Andrew Varela turns in the strongest performance in the show as Javert. His commitment to the character, and his struggles with his conflict of right and wrong are clear. He has a comfortability with the role that only comes from really knowing your character and/or having played it for some time. His singing of "Star" is the best solo moment in the first act. It is closely followed by Chasten Harmon as Eponine with the song "On My Own." She has a strength and sweetness in both her singing and acting that are enjoyable to watch and hear. Too bad she can't lend some of that to Betsy Morgan as Fantine. Morgan is missing the angelic, ethereal quality of the role, and insists on belting all of "I Dreamed A Dream" with chin thrust out. Shawna M. Hamic is hysterical as Madame Thenardier. She deserves to be matched with an equally funny actor playing Monsieur Thenardier. Regrettably she is not, as Michael Kostroff skates through the role merely getting by on lines and bits that are funny because they are written that way. An all too brief appearance is made by Josh Caggiano as Gavroche. In that time he proves himself a delightfully talented young singer and actor. Unfortunately, the song "Little People" has been cut in this version of the show, so we don't get as much of him as we'd like.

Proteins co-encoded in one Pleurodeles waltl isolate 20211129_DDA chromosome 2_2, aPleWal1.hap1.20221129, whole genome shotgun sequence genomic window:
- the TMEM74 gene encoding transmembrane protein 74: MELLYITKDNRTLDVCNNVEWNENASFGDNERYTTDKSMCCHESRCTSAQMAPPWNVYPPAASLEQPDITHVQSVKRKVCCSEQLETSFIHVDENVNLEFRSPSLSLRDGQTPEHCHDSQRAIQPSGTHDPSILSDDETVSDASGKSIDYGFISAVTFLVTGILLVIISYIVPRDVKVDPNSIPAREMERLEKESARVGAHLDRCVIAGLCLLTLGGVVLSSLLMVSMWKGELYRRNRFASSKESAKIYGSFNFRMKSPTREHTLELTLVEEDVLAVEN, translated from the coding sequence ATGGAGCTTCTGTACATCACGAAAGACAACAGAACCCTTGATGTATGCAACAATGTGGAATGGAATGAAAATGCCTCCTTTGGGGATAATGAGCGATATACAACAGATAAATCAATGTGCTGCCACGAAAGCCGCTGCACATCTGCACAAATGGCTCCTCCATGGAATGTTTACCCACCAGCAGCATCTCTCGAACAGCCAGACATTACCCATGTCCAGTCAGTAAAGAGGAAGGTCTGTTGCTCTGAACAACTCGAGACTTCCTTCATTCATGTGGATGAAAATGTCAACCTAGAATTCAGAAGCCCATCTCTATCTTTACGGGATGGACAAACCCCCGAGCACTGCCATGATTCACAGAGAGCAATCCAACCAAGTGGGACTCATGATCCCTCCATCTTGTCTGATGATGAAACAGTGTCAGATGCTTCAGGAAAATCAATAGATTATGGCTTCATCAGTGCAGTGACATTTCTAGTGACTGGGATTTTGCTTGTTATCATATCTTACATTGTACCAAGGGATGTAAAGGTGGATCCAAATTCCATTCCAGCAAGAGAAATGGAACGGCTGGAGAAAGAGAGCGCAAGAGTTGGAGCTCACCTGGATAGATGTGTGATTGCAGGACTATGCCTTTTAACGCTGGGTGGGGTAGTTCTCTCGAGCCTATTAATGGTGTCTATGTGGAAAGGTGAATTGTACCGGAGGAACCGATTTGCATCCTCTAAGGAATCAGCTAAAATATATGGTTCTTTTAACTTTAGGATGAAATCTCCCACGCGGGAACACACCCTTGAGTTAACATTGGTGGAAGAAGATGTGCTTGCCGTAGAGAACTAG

Some very nice staging brings out the relationships between the students and emotionally highlights the sentiment of the song "Empty Chairs At Empty Tables" sung by Justin Scott Brown as Marius. Together, he and Jenny Latimer as Cosette have the right feel as the young and callow lovers swept up in the fervor of the moment. Lawrence Clayton is disappointing as Valjean. He is not strongly enough connected to this role as an actor. Many of his action seem forced and seem to be a result of direction, not out of any place inside his own character. He also adds random Luther Vandross-style R & B licks to his vocals. It is inexcusable that he would do it, and embarrassing that the music director would allow him to do it. If Alain Boublil and Claude-Michel Schönberg had wanted it sung that way, they would have written it that way. It is inappropriate to the musical style of Les Misèrables. It completely takes us out of the time period of the show and the acting moment within the scene. Because so much of this show rests on the actor playing Jean Valjean, unless you are just dying to see Les Misèrables, it may be best to wait for another production.